P.J. O'Rourke's had a few pieces at Car and Driver magazine in the last few years. Getting his byline in there is probably a good idea, on the whole, but... I believe I've noted that I think P.J. O'Rourke has lost a half-step or so in the humor department, as though domesticity and fatherhood might have blunted whatever edge it was that made him go get drunk in Beirut bars before hiring a taxi across the Green Line to see if anything funny was happening in PLO-controlled areas.
Phillips makes me sad, now that the Eddie Alterman Era at Car and Driver seems to have forced him out of the NPR closet. The same guy who made me laugh to
tears in articles about driving a 512TR cross-country or taking a fleet
of 4WD minivans to Deadhorse in winter just isn't funny when he feels obliged to
slip a Fox News joke into every paragraph to show that C/D isn't the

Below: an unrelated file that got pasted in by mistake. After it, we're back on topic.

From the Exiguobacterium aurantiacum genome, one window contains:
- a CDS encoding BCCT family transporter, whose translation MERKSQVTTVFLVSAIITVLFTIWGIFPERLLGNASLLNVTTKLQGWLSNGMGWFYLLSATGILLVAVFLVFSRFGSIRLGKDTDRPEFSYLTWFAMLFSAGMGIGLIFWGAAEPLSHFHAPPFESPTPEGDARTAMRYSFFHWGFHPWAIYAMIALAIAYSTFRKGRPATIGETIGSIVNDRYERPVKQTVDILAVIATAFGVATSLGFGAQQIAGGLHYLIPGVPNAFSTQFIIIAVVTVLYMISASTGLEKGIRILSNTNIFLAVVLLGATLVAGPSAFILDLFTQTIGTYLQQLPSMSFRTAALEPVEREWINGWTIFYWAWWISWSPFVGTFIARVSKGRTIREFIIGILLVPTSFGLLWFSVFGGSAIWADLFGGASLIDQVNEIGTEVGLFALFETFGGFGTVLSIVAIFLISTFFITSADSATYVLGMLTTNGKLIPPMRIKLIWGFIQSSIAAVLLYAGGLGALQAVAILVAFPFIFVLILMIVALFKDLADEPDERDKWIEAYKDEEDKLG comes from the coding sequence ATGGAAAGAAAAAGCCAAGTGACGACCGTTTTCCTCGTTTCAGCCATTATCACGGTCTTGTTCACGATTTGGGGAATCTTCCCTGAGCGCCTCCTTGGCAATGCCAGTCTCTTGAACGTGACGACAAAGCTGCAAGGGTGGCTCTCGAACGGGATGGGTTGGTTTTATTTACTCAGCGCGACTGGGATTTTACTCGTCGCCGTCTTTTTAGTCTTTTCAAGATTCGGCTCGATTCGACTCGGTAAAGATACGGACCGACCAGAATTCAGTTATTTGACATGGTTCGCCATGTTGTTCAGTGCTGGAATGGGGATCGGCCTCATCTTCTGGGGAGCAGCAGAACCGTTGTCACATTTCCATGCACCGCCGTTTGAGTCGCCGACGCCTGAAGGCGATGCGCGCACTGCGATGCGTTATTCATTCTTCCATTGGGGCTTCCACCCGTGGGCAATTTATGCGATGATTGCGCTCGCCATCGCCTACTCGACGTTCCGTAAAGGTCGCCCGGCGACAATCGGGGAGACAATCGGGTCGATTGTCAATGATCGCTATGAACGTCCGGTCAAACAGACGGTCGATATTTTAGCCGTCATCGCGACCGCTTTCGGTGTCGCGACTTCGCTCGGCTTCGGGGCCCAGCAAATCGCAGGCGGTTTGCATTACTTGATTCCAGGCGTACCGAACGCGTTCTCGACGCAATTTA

Limbaugh of car mags anymore.
I can hear the editorial meeting:
"We're trying to appeal to a younger audience, and younger people are
more liberal, right? Work that angle." What is humorous when used as the occasional aside is monotonous when it becomes one's whole schtick.
While Aaron Robinson has occasional flashes of wit, the rest of the staff is workmanlike at best, and sophomoric too often. Worst of all, no matter how much I want to like Alterman, if only for the reason that my generation is finally at the helm of my favorite car magazine, I can't get over the urge to give him a swirly, and that column-header portrait of him staring at the sky like a stunned coney doesn't help.
Please, C/D, I stuck with you through that awful redesign and humored your over-tolerance of your crazy drunken uncle Brock, but if you stop being funny, we're going to have to break up.